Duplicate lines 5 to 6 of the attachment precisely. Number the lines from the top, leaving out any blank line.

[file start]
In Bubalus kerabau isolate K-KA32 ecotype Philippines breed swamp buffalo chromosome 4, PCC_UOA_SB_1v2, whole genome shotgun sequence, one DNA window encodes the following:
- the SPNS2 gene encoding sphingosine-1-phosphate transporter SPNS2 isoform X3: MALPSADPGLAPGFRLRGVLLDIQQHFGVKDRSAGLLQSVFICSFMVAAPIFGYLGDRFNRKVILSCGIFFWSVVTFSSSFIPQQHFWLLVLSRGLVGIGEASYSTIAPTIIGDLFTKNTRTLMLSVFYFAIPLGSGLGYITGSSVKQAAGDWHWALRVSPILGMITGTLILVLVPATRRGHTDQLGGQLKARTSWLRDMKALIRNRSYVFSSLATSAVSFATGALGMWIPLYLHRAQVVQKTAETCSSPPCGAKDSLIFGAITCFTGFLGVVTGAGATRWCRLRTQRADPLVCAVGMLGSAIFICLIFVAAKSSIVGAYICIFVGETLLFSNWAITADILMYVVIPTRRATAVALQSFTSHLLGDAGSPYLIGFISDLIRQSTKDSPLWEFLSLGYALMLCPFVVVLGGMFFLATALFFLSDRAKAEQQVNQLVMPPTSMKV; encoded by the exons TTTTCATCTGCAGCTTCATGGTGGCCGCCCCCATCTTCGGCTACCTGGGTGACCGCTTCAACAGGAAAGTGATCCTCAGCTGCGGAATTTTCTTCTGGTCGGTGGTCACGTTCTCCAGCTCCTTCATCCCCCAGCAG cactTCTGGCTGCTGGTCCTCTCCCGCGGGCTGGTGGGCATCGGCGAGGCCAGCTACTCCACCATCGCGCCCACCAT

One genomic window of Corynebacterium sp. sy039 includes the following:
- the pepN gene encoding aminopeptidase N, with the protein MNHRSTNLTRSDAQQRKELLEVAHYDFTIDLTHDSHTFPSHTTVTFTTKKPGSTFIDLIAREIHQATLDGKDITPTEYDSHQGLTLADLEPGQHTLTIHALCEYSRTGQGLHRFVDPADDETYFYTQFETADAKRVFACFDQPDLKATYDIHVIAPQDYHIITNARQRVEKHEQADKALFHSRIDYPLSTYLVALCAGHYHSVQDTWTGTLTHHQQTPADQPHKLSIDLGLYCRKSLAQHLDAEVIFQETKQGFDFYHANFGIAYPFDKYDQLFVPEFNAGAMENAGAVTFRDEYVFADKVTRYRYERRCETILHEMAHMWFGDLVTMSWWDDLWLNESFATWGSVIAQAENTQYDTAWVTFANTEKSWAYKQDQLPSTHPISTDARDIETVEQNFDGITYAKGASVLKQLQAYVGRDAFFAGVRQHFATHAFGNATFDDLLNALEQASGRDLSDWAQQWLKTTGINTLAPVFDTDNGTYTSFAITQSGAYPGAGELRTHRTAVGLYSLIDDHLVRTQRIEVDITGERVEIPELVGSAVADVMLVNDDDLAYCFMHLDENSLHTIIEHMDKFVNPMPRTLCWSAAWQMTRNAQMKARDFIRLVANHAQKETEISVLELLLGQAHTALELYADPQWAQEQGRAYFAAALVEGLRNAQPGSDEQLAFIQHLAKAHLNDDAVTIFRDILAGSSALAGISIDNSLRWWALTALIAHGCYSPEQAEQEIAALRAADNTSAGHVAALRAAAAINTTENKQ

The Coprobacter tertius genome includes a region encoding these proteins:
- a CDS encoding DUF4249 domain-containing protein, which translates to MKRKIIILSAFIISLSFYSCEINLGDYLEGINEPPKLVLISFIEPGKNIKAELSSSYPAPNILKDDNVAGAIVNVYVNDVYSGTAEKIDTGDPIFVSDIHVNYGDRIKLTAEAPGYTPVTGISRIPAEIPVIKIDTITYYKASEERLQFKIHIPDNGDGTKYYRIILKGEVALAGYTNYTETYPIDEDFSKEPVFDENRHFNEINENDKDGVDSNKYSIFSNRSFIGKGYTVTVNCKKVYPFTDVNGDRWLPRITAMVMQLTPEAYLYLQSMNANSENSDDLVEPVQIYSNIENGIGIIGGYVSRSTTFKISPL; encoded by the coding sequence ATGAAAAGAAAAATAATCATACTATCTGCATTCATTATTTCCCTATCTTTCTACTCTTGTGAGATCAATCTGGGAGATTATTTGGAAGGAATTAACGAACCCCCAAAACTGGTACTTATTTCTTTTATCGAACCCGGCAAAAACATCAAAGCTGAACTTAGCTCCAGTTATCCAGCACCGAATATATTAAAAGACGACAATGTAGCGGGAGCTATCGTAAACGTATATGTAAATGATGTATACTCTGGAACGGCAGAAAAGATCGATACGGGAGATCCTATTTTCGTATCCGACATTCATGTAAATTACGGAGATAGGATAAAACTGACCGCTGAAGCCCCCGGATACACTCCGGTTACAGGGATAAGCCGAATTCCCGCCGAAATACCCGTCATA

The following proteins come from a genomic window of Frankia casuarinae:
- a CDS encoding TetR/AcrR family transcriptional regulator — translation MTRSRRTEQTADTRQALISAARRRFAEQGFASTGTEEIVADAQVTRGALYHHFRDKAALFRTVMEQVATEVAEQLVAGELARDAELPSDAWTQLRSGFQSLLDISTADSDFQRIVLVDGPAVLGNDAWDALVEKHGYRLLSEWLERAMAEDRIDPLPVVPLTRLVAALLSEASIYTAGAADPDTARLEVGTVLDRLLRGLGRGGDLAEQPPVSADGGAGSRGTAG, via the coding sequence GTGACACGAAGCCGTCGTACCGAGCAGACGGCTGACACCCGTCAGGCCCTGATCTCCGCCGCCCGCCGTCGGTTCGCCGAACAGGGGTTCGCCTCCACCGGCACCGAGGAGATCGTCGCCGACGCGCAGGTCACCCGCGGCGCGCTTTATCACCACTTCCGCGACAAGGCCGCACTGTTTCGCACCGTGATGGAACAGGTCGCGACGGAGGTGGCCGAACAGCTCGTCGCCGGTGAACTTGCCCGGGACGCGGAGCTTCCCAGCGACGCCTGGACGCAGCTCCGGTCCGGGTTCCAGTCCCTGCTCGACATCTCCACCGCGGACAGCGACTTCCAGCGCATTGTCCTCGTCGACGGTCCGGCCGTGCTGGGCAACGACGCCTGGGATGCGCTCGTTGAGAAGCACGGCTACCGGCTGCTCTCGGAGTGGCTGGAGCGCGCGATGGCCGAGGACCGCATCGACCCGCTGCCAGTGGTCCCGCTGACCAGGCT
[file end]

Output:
The Coprobacter tertius genome includes a region encoding these proteins:
- a CDS encoding DUF4249 domain-containing protein, which translates to MKRKIIILSAFIISLSFYSCEINLGDYLEGINEPPKLVLISFIEPGKNIKAELSSSYPAPNILKDDNVAGAIVNVYVNDVYSGTAEKIDTGDPIFVSDIHVNYGDRIKLTAEAPGYTPVTGISRIPAEIPVIKIDTITYYKASEERLQFKIHIPDNGDGTKYYRIILKGEVALAGYTNYTETYPIDEDFSKEPVFDENRHFNEINENDKDGVDSNKYSIFSNRSFIGKGYTVTVNCKKVYPFTDVNGDRWLPRITAMVMQLTPEAYLYLQSMNANSENSDDLVEPVQIYSNIENGIGIIGGYVSRSTTFKISPL; encoded by the coding sequence ATGAAAAGAAAAATAATCATACTATCTGCATTCATTATTTCCCTATCTTTCTACTCTTGTGAGATCAATCTGGGAGATTATTTGGAAGGAATTAACGAACCCCCAAAACTGGTACTTATTTCTTTTATCGAACCCGGCAAAAACATCAAAGCTGAACTTAGCTCCAGTTATCCAGCACCGAATATATTAAAAGACGACAATGTAGCGGGAGCTATCGTAAACGTATATGTAAATGATGTATACTCTGGAACGGCAGAAAAGATCGATACGGGAGATCCTATTTTCGTATCCGACATTCATGTAAATTACGGAGATAGGATAAAACTGACCGCTGAAGCCCCCGGATACACTCCGGTTACAGGGATAAGCCGAATTCCCGCCGAAATACCCGTCATA